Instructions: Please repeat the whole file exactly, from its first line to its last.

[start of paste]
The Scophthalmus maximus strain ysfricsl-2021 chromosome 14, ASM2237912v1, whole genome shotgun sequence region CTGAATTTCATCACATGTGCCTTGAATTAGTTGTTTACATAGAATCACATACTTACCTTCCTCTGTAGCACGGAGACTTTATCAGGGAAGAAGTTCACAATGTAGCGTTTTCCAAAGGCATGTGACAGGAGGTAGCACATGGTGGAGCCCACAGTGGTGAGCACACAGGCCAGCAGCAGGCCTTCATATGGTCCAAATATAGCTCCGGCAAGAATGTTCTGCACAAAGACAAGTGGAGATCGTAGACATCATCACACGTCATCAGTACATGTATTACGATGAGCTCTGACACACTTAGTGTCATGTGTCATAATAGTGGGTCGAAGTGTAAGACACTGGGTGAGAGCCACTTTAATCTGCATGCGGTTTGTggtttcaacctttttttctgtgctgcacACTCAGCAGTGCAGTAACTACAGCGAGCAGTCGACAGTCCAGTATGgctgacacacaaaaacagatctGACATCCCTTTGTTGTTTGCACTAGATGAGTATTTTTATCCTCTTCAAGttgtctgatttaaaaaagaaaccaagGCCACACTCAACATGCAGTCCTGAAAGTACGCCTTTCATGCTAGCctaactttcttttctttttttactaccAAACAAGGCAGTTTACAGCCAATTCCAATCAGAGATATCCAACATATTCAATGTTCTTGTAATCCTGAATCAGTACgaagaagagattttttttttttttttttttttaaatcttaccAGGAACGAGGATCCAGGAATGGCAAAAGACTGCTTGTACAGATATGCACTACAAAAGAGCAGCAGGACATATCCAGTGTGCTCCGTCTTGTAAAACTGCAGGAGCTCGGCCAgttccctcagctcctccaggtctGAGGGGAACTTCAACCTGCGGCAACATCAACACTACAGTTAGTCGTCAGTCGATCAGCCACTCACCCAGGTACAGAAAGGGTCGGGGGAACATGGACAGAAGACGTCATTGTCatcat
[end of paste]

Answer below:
The Scophthalmus maximus strain ysfricsl-2021 chromosome 14, ASM2237912v1, whole genome shotgun sequence region CTGAATTTCATCACATGTGCCTTGAATTAGTTGTTTACATAGAATCACATACTTACCTTCCTCTGTAGCACGGAGACTTTATCAGGGAAGAAGTTCACAATGTAGCGTTTTCCAAAGGCATGTGACAGGAGGTAGCACATGGTGGAGCCCACAGTGGTGAGCACACAGGCCAGCAGCAGGCCTTCATATGGTCCAAATATAGCTCCGGCAAGAATGTTCTGCACAAAGACAAGTGGAGATCGTAGACATCATCACACGTCATCAGTACATGTATTACGATGAGCTCTGACACACTTAGTGTCATGTGTCATAATAGTGGGTCGAAGTGTAAGACACTGGGTGAGAGCCACTTTAATCTGCATGCGGTTTGTggtttcaacctttttttctgtgctgcacACTCAGCAGTGCAGTAACTACAGCGAGCAGTCGACAGTCCAGTATGgctgacacacaaaaacagatctGACATCCCTTTGTTGTTTGCACTAGATGAGTATTTTTATCCTCTTCAAGttgtctgatttaaaaaagaaaccaagGCCACACTCAACATGCAGTCCTGAAAGTACGCCTTTCATGCTAGCctaactttcttttctttttttactaccAAACAAGGCAGTTTACAGCCAATTCCAATCAGAGATATCCAACATATTCAATGTTCTTGTAATCCTGAATCAGTACgaagaagagattttttttttttttttttttttaaatcttaccAGGAACGAGGATCCAGGAATGGCAAAAGACTGCTTGTACAGATATGCACTACAAAAGAGCAGCAGGACATATCCAGTGTGCTCCGTCTTGTAAAACTGCAGGAGCTCGGCCAgttccctcagctcctccaggtctGAGGGGAACTTCAACCTGCGGCAACATCAACACTACAGTTAGTCGTCAGTCGATCAGCCACTCACCCAGGTACAGAAAGGGTCGGGGGAACATGGACAGAAGACGTCATTGTCatcat